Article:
Yellow-striped Armyworm Attacking Vegetables

One pest that is becoming more common is the yellow-striped armyworm. This pest has a wide host range and will feed on tomato, pepper, cole crops, and leafy vegetables. It is not specifically listed in the Vegetable Production Guide for Commercial Growers (ID-36) because, in the past, it was relatively uncommon. However, in the past few years, we have seen yellow-striped armyworm at levels comparable or higher than that of corn earworm (also known as  tomato fruitworm).

Plant Damage & Insect Description

Yellow-striped armyworm, like tomato fruitworm, attacks tomato and pepper fruit and chews holes in the sides of fruit. Both pests will create half-inch diameter holes, often with multiple holes per fruit.  They attack green fruit and remain outside the fruit while feeding. Young larvae are leaf feeders.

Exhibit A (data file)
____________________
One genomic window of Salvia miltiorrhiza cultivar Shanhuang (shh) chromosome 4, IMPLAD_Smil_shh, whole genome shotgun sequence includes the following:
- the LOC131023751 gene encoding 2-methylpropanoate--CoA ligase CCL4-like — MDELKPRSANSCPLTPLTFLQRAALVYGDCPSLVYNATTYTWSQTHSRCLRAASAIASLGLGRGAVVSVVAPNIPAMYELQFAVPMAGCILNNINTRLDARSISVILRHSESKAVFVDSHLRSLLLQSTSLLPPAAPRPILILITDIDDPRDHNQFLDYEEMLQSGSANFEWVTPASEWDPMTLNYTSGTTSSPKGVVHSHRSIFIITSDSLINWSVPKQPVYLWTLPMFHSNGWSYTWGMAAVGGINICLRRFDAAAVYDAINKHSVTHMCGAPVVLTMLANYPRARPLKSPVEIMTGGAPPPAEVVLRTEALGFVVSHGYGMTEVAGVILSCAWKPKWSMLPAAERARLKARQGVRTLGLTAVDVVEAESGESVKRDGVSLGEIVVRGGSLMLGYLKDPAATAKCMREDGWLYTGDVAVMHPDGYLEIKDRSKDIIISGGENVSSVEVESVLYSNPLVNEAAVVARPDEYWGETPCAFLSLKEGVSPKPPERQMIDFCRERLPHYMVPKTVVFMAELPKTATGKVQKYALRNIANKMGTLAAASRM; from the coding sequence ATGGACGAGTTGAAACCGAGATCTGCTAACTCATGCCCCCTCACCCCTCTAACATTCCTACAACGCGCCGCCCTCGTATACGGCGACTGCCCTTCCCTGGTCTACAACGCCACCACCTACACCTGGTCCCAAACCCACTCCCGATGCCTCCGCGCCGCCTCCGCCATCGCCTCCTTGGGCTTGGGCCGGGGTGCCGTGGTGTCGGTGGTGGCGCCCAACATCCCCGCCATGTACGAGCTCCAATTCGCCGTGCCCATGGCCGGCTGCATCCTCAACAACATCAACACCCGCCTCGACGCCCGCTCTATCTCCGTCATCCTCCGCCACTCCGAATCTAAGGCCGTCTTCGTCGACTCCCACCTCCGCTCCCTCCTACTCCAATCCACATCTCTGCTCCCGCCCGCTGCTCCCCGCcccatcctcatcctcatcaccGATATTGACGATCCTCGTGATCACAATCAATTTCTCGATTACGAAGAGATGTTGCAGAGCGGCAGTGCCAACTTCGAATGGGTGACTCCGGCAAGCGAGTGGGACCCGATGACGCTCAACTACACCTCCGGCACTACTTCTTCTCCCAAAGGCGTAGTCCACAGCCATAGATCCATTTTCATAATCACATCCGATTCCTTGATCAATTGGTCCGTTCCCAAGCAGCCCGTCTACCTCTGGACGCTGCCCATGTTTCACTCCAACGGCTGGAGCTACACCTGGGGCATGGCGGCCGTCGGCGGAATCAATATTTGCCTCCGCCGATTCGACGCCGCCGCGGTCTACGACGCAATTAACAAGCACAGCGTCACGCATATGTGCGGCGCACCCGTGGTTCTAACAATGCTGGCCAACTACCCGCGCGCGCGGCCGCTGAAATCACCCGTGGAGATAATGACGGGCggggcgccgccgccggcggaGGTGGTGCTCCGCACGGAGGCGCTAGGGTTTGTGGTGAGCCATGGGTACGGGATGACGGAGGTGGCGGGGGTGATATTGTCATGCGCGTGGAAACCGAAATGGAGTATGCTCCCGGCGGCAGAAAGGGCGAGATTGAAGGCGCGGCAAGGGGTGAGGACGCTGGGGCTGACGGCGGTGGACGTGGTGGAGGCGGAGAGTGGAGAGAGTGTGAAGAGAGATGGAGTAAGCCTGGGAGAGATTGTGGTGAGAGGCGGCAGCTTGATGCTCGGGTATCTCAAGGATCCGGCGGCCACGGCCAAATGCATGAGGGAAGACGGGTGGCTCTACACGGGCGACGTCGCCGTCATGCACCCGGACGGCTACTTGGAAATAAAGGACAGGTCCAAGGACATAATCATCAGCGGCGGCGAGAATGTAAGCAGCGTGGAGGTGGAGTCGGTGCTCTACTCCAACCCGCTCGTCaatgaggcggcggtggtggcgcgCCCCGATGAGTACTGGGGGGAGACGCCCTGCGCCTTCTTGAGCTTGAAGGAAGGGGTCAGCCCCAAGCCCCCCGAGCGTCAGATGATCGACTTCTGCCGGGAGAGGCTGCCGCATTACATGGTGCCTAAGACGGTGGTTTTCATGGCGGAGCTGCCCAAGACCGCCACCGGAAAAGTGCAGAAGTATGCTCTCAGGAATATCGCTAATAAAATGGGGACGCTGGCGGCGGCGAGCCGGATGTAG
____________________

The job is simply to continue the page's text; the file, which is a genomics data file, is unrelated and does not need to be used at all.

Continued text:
Figure 1. Yellow-striped armyworm on tomato foliage (Photo: Ric Bessin, UK).

Figure 1. Yellow-striped armyworm on tomato foliage (Photo: Ric Bessin, UK).

A yellow stripe on each side of the body and a dark spot on the first abdominal segment  distinguishes yellow-striped armyworm from the tomato fruitworm (Figure 1). Because both of these insects attack the fruit, they are direct pests.


Producers need to manage yellow-striped armyworm as they would tomato fruitworm.  Insecticides listed in ID-36 for tomato fruitworm are also very effective against yellow-striped armyworm.


By Ric Bessin, Extension Entomologist



Posted in Vegetables
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